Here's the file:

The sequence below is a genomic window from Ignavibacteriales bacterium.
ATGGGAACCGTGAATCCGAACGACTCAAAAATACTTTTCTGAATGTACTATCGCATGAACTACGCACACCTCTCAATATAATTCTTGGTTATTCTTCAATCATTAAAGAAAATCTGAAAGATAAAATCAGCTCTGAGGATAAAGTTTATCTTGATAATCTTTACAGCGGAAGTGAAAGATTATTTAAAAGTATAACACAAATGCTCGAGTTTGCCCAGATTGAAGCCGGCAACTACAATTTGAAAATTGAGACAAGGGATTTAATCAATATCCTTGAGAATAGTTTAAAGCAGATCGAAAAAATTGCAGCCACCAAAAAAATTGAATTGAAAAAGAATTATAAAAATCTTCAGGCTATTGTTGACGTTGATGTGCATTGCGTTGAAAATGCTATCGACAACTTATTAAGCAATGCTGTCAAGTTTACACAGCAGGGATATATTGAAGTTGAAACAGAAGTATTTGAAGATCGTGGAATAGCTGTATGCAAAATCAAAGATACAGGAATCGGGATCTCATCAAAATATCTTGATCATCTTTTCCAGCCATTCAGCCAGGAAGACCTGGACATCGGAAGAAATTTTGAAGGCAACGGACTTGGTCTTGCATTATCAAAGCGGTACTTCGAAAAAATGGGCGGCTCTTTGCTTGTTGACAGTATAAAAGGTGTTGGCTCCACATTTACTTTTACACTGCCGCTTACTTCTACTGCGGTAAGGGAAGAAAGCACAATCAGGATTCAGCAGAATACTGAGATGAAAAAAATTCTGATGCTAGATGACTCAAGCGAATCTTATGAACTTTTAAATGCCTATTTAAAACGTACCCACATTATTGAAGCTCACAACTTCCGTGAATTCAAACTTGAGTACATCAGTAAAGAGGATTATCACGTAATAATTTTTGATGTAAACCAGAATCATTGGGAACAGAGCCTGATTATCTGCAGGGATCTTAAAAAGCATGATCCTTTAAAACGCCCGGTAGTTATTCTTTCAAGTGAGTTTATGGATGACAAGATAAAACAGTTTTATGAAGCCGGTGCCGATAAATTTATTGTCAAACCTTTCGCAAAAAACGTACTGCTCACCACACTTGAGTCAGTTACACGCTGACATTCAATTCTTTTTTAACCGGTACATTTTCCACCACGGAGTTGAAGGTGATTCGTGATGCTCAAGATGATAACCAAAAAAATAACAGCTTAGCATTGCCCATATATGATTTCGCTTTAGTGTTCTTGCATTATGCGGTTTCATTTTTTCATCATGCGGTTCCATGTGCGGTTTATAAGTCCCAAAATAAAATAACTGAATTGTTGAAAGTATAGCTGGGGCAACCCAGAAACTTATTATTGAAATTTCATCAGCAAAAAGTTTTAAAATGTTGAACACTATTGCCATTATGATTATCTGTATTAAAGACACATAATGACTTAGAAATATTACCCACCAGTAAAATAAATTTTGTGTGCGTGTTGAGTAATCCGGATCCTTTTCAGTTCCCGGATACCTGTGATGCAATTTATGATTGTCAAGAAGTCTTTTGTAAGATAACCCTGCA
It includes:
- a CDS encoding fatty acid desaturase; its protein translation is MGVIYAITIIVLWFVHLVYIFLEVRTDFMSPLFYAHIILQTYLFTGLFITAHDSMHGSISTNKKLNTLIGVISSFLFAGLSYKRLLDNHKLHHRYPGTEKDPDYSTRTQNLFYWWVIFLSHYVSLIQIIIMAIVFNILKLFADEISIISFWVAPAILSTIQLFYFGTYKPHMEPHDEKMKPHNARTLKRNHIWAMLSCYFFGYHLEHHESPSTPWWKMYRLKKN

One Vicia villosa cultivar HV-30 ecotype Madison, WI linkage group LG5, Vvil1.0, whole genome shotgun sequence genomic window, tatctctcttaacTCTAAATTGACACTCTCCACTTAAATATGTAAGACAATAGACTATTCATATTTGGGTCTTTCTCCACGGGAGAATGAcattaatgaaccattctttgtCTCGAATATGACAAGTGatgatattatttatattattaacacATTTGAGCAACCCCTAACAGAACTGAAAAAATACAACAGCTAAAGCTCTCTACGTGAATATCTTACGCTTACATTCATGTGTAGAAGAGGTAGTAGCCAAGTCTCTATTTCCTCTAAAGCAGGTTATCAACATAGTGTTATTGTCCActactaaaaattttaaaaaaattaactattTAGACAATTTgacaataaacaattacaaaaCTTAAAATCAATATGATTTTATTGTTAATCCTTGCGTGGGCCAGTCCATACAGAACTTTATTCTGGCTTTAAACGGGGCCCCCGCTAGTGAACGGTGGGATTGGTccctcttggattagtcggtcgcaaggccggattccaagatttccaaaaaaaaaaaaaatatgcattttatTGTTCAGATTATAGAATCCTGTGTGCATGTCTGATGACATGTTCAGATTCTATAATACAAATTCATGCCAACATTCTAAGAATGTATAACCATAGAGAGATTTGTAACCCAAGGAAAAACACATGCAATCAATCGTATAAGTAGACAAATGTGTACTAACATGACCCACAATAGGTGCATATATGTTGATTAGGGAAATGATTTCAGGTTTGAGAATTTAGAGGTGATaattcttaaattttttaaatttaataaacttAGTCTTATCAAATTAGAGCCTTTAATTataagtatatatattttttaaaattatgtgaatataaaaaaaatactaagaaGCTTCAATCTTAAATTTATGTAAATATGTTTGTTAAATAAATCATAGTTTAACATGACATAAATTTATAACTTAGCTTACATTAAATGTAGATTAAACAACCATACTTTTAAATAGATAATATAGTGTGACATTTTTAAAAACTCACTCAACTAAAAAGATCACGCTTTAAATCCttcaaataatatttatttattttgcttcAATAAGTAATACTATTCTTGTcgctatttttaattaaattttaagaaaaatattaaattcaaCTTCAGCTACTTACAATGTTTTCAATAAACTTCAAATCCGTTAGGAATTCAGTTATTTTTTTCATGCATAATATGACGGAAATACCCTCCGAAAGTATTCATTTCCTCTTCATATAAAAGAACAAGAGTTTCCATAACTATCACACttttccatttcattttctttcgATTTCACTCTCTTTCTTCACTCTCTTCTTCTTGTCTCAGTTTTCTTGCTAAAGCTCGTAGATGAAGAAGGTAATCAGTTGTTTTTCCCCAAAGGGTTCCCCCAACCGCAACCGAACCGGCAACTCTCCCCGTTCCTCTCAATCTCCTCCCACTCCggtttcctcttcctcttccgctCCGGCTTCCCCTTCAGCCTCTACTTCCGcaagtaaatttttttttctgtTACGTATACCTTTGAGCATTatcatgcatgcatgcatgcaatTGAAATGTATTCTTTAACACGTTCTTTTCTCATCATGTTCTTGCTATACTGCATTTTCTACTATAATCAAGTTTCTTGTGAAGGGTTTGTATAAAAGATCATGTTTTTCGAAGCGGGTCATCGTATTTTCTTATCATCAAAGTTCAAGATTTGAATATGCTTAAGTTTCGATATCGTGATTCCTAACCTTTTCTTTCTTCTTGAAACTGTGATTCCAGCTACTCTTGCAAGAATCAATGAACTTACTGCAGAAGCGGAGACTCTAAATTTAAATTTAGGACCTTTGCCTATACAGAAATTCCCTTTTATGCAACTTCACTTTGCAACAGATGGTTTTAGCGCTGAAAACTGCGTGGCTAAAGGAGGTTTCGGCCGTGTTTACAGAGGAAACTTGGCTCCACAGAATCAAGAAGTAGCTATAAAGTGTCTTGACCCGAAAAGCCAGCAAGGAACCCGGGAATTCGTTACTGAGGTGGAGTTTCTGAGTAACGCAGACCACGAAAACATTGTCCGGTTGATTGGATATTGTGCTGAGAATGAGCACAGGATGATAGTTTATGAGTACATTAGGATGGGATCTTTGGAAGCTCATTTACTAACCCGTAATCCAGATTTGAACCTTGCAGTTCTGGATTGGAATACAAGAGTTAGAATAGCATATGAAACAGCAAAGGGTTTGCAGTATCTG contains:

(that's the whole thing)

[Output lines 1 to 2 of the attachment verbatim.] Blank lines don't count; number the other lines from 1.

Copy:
The sequence below is a genomic window from Ignavibacteriales bacterium.
ATGGGAACCGTGAATCCGAACGACTCAAAAATACTTTTCTGAATGTACTATCGCATGAACTACGCACACCTCTCAATATAATTCTTGGTTATTCTTCAATCATTAAAGAAAATCTGAAAGATAAAATCAGCTCTGAGGATAAAGTTTATCTTGATAATCTTTACAGCGGAAGTGAAAGATTATTTAAAAGTATAACACAAATGCTCGAGTTTGCCCAGATTGAAGCCGGCAACTACAATTTGAAAATTGAGACAAGGGATTTAATCAATATCCTTGAGAATAGTTTAAAGCAGATCGAAAAAATTGCAGCCACCAAAAAAATTGAATTGAAAAAGAATTATAAAAATCTTCAGGCTATTGTTGACGTTGATGTGCATTGCGTTGAAAATGCTATCGACAACTTATTAAGCAATGCTGTCAAGTTTACACAGCAGGGATATATTGAAGTTGAAACAGAAGTATTTGAAGATCGTGGAATAGCTGTATGCAAAATCAAAGATACAGGAATCGGGATCTCATCAAAATATCTTGATCATCTTTTCCAGCCATTCAGCCAGGAAGACCTGGACATCGGAAGAAATTTTGAAGGCAACGGACTTGGTCTTGCATTATCAAAGCGGTACTTCGAAAAAATGGGCGGCTCTTTGCTTGTTGACAGTATAAAAGGTGTTGGCTCCACATTTACTTTTACACTGCCGCTTACTTCTACTGCGGTAAGGGAAGAAAGCACAATCAGGATTCAGCAGAATACTGAGATGAAAAAAATTCTGATGCTAGATGACTCAAGCGAATCTTATGAACTTTTAAATGCCTATTTAAAACGTACCCACATTATTGAAGCTCACAACTTCCGTGAATTCAAACTTGAGTACATCAGTAAAGAGGATTATCACGTAATAATTTTTGATGTAAACCAGAATCATTGGGAACAGAGCCTGATTATCTGCAGGGATCTTAAAAAGCATGATCCTTTAAAACGCCCGGTAGTTATTCTTTCAAGTGAGTTTATGGATGACAAGATAAAACAGTTTTATGAAGCCGGTGCCGATAAATTTATTGTCAAACCTTTCGCAAAAAACGTACTGCTCACCACACTTGAGTCAGTTACACGCTGACATTCAATTCTTTTTTAACCGGTACATTTTCCACCACGGAGTTGAAGGTGATTCGTGATGCTCAAGATGATAACCAAAAAAATAACAGCTTAGCATTGCCCATATATGATTTCGCTTTAGTGTTCTTGCATTATGCGGTTTCATTTTTTCATCATGCGGTTCCATGTGCGGTTTATAAGTCCCAAAATAAAATAACTGAATTGTTGAAAGTATAGCTGGGGCAACCCAGAAACTTATTATTGAAATTTCATCAGCAAAAAGTTTTAAAATGTTGAACACTATTGCCATTATGATTATCTGTATTAAAGACACATAATGACTTAGAAATATTACCCACCAGTAAAATAAATTTTGTGTGCGTGTTGAGTAATCCGGATCCTTTTCAGTTCCCGGATACCTGTGATGCAATTTATGATTGTCAAGAAGTCTTTTGTAAGATAACCCTGCA